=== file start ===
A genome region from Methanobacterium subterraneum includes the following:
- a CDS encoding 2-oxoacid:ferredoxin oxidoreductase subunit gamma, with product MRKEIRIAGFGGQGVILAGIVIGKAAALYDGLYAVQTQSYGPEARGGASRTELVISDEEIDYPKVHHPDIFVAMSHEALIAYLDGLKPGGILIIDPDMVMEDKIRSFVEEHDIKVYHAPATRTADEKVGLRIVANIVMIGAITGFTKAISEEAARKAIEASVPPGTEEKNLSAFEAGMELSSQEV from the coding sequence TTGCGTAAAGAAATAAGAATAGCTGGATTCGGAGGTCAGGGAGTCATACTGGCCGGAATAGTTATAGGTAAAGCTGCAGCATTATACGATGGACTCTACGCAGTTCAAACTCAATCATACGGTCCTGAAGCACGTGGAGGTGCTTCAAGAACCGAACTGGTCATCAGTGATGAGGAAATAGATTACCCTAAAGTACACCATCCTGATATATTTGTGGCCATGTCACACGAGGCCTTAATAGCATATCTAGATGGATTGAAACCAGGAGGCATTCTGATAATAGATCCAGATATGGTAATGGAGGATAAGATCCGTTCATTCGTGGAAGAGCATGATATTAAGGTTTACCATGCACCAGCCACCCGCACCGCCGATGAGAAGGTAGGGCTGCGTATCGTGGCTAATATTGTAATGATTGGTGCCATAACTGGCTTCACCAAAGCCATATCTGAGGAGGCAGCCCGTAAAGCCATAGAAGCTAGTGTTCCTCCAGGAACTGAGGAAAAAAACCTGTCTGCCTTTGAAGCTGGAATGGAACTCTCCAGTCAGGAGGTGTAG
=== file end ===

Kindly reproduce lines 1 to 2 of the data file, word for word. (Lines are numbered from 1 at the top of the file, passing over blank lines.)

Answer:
A genome region from Methanobacterium subterraneum includes the following:
- a CDS encoding 2-oxoacid:ferredoxin oxidoreductase subunit gamma, with product MRKEIRIAGFGGQGVILAGIVIGKAAALYDGLYAVQTQSYGPEARGGASRTELVISDEEIDYPKVHHPDIFVAMSHEALIAYLDGLKPGGILIIDPDMVMEDKIRSFVEEHDIKVYHAPATRTADEKVGLRIVANIVMIGAITGFTKAISEEAARKAIEASVPPGTEEKNLSAFEAGMELSSQEV from the coding sequence TTGCGTAAAGAAATAAGAATAGCTGGATTCGGAGGTCAGGGAGTCATACTGGCCGGAATAGTTATAGGTAAAGCTGCAGCATTATACGATGGACTCTACGCAGTTCAAACTCAATCATACGGTCCTGAAGCACGTGGAGGTGCTTCAAGAACCGAACTGGTCATCAGTGATGAGGAAATAGATTACCCTAAAGTACACCATCCTGATATATTTGTGGCCATGTCACACGAGGCCTTAATAGCATATCTAGATGGATTGAAACCAGGAGGCATTCTGATAATAGATCCAGATATGGTAATGGAGGATAAGATCCGTTCATTCGTGGAAGAGCATGATATTAAGGTTTACCATGCACCAGCCACCCGCACCGCCGATGAGAAGGTAGGGCTGCGTATCGTGGCTAATATTGTAATGATTGGTGCCATAACTGGCTTCACCAAAGCCATATCTGAGGAGGCAGCCCGTAAAGCCATAGAAGCTAGTGTTCCTCCAGGAACTGAGGAAAAAAACCTGTCTGCCTTTGAAGCTGGAATGGAACTCTCCAGTCAGGAGGTGTAG